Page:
“Will that be for here or to take out?”

For here or to take outAcross Canada, the price of a cup of coffee is usually the same whether you choose to drink it in the coffee shop or take it with you. Unfortunately, the same is not true for cancer therapy.  And, unlike for a casual cup of java, the stakes are much higher. Depending upon your province, taking cancer drugs “to go” can cost patients thousands of dollars. And increasingly, cancer patients simply don’t have the choice of an in-hospital “for here, please” alternative for their type of cancer.

Given the choice of equally effective cancer treatment in intravenous or take-home formulation, 53% of Canadians surveyed[1] showed clear preference for take-home medications. Indeed, these “take-home” oral and injectable medications will become the treatment of choice for most cancers – not as a convenient alternative to in-hospital care, but as THE standard of care – and for some cancers, the only form of treatment. Reports show that up to 60% of new cancer drugs in the pipeline are take-home medications.[2]  

Infographic

Mind the Gaps: Expectations vs. Realities for Many Cancer Patients

How Canadians expect their cancer system to work for them may significantly differ from the reality they may encounter. Depending upon the province, patients may be surprised to encounter five gaping holes in their provincial cancer systems:

1.  Completely different provincial systems for IV and oral (or other take-home medications)

2. Widely different timelines and waiting periods to commence IV and oral cancer medications

3. Outdated paper-based systems in some provinces that, in 2014, still rely on hand-written prescriptions, mail and fax machines

4. Lack of ability to track and report on usage, effectiveness and side effects of all cancer drugs

5. Different levels of care: that not all cancer drugs are dispensed  to patients by oncology-trained professionals.

Gap 1: That intravenous and other formulations of cancer drugs would be funded the same.

The vast majority of Canadians (87%) surveyed expect provincially approved intravenous and take-home cancer therapies to be funded equally.  Unfortunately that is only the case in five of our ten provinces.  Access to take-home cancer treatments is vastly different from province to province. In some provinces (BC, AB, SK, MB) cancer treatments are funded equally: “the route of administration of the cancer treatment should not be a consideration for a different funding mechanism”.[3] Provinces such as Ontario and Nova Scotia do not primarily fund oral or injectable cancer medications. Patients needing take-home cancer medications fall back on a complex patchwork of partial assistance that may include their provincial drug plan (if eligible), private insurance (if any), manufacturers’ assistance programs (if any), fundraising (if possible), and personal savings and assets (if available).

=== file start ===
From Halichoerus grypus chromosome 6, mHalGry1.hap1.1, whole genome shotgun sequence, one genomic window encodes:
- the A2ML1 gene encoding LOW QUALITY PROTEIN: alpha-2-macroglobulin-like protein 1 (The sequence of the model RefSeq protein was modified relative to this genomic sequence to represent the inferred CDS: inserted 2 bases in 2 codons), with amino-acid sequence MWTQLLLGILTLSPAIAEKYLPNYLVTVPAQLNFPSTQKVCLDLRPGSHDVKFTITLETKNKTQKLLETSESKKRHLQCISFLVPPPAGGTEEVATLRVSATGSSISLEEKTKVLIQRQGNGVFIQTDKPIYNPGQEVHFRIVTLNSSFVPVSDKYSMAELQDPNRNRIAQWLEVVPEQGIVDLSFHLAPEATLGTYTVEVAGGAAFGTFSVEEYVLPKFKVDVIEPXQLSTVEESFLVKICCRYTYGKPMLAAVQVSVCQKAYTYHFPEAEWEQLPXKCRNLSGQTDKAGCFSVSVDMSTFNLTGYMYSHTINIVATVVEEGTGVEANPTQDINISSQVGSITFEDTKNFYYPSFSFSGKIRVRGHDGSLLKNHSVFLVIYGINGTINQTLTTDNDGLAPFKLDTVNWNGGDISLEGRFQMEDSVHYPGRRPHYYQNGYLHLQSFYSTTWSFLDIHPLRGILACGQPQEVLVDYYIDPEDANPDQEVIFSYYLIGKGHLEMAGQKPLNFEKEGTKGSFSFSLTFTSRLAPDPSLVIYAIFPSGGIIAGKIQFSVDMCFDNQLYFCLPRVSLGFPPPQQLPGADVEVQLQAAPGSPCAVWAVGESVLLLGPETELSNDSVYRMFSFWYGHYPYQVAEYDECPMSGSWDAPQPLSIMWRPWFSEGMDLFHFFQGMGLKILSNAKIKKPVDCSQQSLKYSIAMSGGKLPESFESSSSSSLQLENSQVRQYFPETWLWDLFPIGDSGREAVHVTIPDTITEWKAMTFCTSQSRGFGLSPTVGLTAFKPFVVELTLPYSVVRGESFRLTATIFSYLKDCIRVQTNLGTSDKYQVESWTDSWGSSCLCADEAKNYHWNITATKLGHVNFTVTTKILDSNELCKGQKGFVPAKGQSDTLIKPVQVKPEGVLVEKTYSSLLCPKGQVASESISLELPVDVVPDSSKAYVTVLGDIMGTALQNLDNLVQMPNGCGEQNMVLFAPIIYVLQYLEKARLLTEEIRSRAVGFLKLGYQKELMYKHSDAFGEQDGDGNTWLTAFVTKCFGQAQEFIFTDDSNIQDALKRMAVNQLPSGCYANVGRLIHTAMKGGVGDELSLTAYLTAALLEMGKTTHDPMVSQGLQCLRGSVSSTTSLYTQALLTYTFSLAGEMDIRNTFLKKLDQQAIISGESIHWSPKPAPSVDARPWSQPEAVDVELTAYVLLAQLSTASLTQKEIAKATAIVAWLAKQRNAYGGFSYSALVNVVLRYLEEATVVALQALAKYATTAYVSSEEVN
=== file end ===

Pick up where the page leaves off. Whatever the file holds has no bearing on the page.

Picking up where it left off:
All the while, the patient’s neighbour next door is receiving intravenous cancer therapy at no cost, with no burden of income proof or onerous paperwork. Across Canada, the cost of a Health-Canada approved intravenous cancer drug that is listed on the provincial formulary, and used according to provincially-determined eligibility criteria, is administered without the patient paying any co-pays or deductibles. [4]

Gap #2: That Cancer Treatment Will Begin Within a Reasonable Period of Time

Most Canadians expect cancer drugs to be started quickly following an oncologist’s diagnosis and decision to commence treatment (92% expect to start treatment under 2 weeks)[5]. The reality is that is only true for patients who require IV cancer therapy. For intravenous therapies, cancer centres in Ontario, for example, are measured by Cancer Care Ontario on their ability to move the patient from consultation to treatment initiation within that 2-week window. No such measurement applies if the treatment involves drugs to be taken outside of the hospital.

For patients requiring take-home cancer therapy, the waiting time can stretch to 2 months and beyond, adding serious stress to an already-stressful cancer diagnosis. No data is available to track how long these processes take for an average patient. Each patient must face the byzantine maze of partial solutions and emerge many weeks later, almost miraculously, with an individualized solution to fund their drug according to their unique circumstances. Only then can they fill their prescription at a local pharmacy and begin treatment.

Gap #3: Outdated Systems that Still Require Onerous Paperwork

Outmoded patchwork systems still rely on faxes, mailed in forms, bureaucratic processes, and separate systems for ordering/approval and reimbursement of drugs.

Example: Ontario’s Paper-Driven System for Take-Home Cancer Medications

For the Physician:

a) For patients without private insurance, the oncologist must request access for the patient through the provincial drug program’s Exceptional Access Program (EAP), according to provincial eligibility criteria. Unlike the OPIS system for ordering intravenous drugs, this process is manual, requiring the oncologist to MAIL or FAX paperwork in for approval. If the request is denied due to error or omission, the paperwork must be re-submitted with additional information for case-by-case adjudication, which means even more delays to essential life-saving treatment.